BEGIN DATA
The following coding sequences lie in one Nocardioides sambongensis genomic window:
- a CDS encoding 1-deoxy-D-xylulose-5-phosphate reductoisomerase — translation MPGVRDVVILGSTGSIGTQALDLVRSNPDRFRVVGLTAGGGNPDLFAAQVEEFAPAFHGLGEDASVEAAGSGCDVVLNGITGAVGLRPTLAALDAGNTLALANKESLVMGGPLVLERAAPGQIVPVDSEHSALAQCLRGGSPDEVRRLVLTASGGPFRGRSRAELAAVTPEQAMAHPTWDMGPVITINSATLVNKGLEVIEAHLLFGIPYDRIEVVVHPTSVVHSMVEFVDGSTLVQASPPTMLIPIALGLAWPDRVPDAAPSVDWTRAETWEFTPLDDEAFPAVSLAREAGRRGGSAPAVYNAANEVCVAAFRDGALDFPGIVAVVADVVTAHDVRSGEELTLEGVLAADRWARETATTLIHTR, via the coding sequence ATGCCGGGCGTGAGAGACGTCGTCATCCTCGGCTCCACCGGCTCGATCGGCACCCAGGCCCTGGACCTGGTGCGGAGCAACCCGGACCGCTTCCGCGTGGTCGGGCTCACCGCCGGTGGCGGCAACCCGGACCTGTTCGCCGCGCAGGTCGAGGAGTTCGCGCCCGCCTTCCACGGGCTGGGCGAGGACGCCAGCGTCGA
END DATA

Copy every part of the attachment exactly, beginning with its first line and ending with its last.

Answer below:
The following coding sequences lie in one Nocardioides sambongensis genomic window:
- a CDS encoding 1-deoxy-D-xylulose-5-phosphate reductoisomerase — translation MPGVRDVVILGSTGSIGTQALDLVRSNPDRFRVVGLTAGGGNPDLFAAQVEEFAPAFHGLGEDASVEAAGSGCDVVLNGITGAVGLRPTLAALDAGNTLALANKESLVMGGPLVLERAAPGQIVPVDSEHSALAQCLRGGSPDEVRRLVLTASGGPFRGRSRAELAAVTPEQAMAHPTWDMGPVITINSATLVNKGLEVIEAHLLFGIPYDRIEVVVHPTSVVHSMVEFVDGSTLVQASPPTMLIPIALGLAWPDRVPDAAPSVDWTRAETWEFTPLDDEAFPAVSLAREAGRRGGSAPAVYNAANEVCVAAFRDGALDFPGIVAVVADVVTAHDVRSGEELTLEGVLAADRWARETATTLIHTR, via the coding sequence ATGCCGGGCGTGAGAGACGTCGTCATCCTCGGCTCCACCGGCTCGATCGGCACCCAGGCCCTGGACCTGGTGCGGAGCAACCCGGACCGCTTCCGCGTGGTCGGGCTCACCGCCGGTGGCGGCAACCCGGACCTGTTCGCCGCGCAGGTCGAGGAGTTCGCGCCCGCCTTCCACGGGCTGGGCGAGGACGCCAGCGTCGA